According to Wikipedia: Wilfred Edward Salter Owen MC (18 March 1893 ndash; 4 November 1918) was an English and Welsh poet and soldier, regarded by many as one of the leading poets of the First World War. His shocking, realistic war poetry on the horrors of trenches and gas warfare was heavily influenced by his friend Siegfried Sassoon and sat in stark contrast to both the public perception of war at the time, and to the confidently patriotic verse written earlier by war poets such as Rupert Brooke. Some of his best-known works-most of which were published posthumously-include Dulce et Decorum Est, Insensibility, Anthem for Doomed Youth, Futility and Strange Meeting. His preface intended for a book of poems to be published in 1919 contains numerous well-known phrases, especially War, and the pity of War, and the Poetry is in the pity. He was killed in action at the Battle of the Sambre just a week before the war ended. In a moment of ghastly irony, the telegram from the War Office announcing his death was delivered to his mother's home as her town's church bells were ringing in celebration of the Armistice.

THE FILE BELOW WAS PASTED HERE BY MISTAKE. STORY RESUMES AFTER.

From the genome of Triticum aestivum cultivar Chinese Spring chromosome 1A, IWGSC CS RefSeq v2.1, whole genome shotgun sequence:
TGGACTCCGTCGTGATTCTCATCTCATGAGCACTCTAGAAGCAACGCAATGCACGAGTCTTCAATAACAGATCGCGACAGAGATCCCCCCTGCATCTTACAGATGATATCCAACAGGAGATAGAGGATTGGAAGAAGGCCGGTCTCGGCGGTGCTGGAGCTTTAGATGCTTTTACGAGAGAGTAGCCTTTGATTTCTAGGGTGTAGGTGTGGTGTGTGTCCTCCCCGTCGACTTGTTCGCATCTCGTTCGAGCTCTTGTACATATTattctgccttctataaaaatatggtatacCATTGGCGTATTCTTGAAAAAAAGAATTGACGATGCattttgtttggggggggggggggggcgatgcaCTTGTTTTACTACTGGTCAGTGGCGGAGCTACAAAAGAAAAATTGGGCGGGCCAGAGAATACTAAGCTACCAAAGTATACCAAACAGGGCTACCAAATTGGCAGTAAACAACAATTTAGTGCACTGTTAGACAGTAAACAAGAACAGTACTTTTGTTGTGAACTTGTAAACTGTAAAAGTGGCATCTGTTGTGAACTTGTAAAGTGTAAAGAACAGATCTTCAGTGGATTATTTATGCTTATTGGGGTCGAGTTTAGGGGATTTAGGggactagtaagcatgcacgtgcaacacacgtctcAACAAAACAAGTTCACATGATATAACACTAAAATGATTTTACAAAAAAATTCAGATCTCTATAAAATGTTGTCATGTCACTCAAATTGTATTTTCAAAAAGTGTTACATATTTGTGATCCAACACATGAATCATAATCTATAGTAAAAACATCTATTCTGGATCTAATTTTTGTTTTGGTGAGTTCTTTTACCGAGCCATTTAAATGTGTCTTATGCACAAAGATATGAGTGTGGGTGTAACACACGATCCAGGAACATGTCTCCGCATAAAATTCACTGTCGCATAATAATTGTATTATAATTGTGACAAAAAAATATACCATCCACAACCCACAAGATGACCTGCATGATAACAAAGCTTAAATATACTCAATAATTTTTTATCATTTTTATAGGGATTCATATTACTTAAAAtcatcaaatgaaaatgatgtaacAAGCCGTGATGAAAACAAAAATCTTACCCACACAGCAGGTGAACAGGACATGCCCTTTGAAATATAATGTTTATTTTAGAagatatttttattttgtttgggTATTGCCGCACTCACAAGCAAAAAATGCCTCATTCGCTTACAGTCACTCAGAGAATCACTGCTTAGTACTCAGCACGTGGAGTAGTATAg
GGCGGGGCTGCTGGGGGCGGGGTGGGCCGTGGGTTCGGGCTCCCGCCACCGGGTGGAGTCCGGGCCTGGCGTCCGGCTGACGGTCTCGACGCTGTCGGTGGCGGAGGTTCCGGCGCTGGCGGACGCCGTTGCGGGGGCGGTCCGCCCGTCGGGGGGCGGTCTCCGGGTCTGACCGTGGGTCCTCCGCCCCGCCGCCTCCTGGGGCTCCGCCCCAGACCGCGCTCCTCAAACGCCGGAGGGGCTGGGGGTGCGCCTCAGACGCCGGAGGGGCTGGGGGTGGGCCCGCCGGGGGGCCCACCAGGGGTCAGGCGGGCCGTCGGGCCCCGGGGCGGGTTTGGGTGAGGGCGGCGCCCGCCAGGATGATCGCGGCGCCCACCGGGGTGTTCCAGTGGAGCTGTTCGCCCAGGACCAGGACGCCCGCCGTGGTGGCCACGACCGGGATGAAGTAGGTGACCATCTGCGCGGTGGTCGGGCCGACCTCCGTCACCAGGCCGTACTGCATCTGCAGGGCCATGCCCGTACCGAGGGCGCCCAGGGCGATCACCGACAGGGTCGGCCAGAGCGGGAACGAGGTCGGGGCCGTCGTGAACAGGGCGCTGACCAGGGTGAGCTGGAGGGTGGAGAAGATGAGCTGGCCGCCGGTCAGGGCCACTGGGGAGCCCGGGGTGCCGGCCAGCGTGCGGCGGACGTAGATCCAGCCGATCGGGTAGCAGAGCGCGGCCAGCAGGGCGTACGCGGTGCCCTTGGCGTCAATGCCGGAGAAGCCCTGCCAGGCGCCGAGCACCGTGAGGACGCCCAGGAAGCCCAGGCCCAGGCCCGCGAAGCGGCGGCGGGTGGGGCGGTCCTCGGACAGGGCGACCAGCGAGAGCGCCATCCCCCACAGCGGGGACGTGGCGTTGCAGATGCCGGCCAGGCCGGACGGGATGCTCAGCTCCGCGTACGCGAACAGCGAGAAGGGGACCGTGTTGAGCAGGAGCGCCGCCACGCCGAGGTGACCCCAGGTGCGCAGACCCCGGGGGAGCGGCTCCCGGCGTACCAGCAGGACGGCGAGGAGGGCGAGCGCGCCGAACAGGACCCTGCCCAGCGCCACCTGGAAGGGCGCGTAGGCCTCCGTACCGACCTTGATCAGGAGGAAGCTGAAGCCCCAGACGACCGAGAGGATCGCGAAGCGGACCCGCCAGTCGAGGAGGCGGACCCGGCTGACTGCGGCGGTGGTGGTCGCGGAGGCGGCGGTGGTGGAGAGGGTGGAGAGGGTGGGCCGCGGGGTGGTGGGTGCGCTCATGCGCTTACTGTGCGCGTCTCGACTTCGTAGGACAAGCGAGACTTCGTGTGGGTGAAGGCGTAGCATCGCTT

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B & R Samizdat Express
March 01, 2010
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